County Conservation Commission Seeking Preservation Opportunities

August 20, 2012

ST. GEORGE, SC – August 20, 2012 – The Dorchester County Conservation Commission, the citizen board appointed to make land conservation recommendations to County Council, is seeking Dorchester County land owners interested in preserving their lands either through the negotiation of a conservation easement or through the outright purchase of the properties.

There is an application process that allows the Commission to score and rank potential projects based on their conservation or historic value with extra value placed on properties that support the goals of the County’s Comprehensive Plan. The Commission has received its first designation of funds from the $5 million bond referendum that was passed in 2010. 

The Comprehensive Plan designates land along the major waterways within the County (Edisto River, Cypress Swamp/ Ashley River, Four Holes Swamp), as priorities. The scoring process looks at such things as the uniqueness of the ecosystem, proximity to priority waterways, historic aspects, connection to already protected lands, scenic view protection, amount of public support, value for the dollar, and potential for matching with other funding sources. High scoring projects will ultimately be recommended to County Council for final approval. 

Conservation easements offer income and estate tax advantages to the landowner and can ensure that the land is protected for future generations. Each easement is individualized to meet the needs of the landowner while incorporating conservation goals. For example, a landowner along the Edisto River may agree not to log his land or build within a 400’ buffer from the water’s edge, thus protecting the view of paddlers and fishermen enjoying the river. The landowner still owns the land and maintains his right to hunt or fish the property, or to enjoy the land in other ways. The benefit to the public lies in more than just the visual protection of a scenic area for the recreational enjoyment of boaters. Protection of water quality benefits fish and wildlife populations as well.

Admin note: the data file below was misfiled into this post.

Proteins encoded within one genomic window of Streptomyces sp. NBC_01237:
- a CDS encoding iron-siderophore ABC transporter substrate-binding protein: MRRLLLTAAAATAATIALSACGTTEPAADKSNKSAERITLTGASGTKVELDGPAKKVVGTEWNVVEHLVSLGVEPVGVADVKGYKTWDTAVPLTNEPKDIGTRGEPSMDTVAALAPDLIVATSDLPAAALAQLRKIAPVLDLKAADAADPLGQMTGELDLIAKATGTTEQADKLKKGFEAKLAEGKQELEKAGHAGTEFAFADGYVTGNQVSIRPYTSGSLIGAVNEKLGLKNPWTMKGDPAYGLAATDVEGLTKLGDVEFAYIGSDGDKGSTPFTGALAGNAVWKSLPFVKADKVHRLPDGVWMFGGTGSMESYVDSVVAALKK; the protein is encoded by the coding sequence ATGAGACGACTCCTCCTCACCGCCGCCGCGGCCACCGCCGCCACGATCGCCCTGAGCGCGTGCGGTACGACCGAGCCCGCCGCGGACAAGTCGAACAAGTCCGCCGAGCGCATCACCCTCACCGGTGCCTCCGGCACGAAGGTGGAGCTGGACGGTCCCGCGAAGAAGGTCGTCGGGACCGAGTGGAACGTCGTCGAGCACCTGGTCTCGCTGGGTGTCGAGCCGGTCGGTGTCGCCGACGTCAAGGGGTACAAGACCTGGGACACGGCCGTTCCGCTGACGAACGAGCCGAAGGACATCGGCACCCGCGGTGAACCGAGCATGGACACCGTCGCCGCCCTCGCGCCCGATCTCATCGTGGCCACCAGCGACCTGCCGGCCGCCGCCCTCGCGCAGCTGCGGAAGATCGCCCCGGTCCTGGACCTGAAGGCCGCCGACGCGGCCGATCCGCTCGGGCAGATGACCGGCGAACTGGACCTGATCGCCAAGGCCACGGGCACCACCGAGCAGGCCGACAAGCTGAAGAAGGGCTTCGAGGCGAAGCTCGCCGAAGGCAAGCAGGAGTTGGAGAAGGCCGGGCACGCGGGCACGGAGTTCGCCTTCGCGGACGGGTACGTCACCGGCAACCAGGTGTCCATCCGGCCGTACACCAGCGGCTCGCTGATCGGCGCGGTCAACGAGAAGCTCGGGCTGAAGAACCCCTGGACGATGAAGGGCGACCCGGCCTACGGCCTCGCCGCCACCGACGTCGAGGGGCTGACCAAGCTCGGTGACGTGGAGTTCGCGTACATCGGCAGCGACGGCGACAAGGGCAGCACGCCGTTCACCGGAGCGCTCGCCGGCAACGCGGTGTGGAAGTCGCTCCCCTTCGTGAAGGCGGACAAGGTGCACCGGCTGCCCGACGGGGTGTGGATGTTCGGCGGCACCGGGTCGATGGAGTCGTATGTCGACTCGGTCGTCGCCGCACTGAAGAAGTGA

Of added value to the county, the land remains on the tax rolls and there are no management, maintenance or infrastructure development costs. Conservation easements last forever, and a third party Land Trust holds the easement and makes sure the agreement is not broken. Easements are a way to accomplish extensive conservation without the expenses to the County of total purchase of the property. 

Fee Simple Purchase of properties involves the County actually buying the land from willing landowners at or below appraised values. Given the limits on the bond funds, projects in this category will have to have exceptional conservation or historic value to be considered. 

Conservation Commission Chairman, Michael Dawson says “The Commission members are thrilled to be able to begin the process that will allow us to offer to Council land conservation options of both impressive quantity and quality.”
Interested landowners can find more information or download an application from the County website at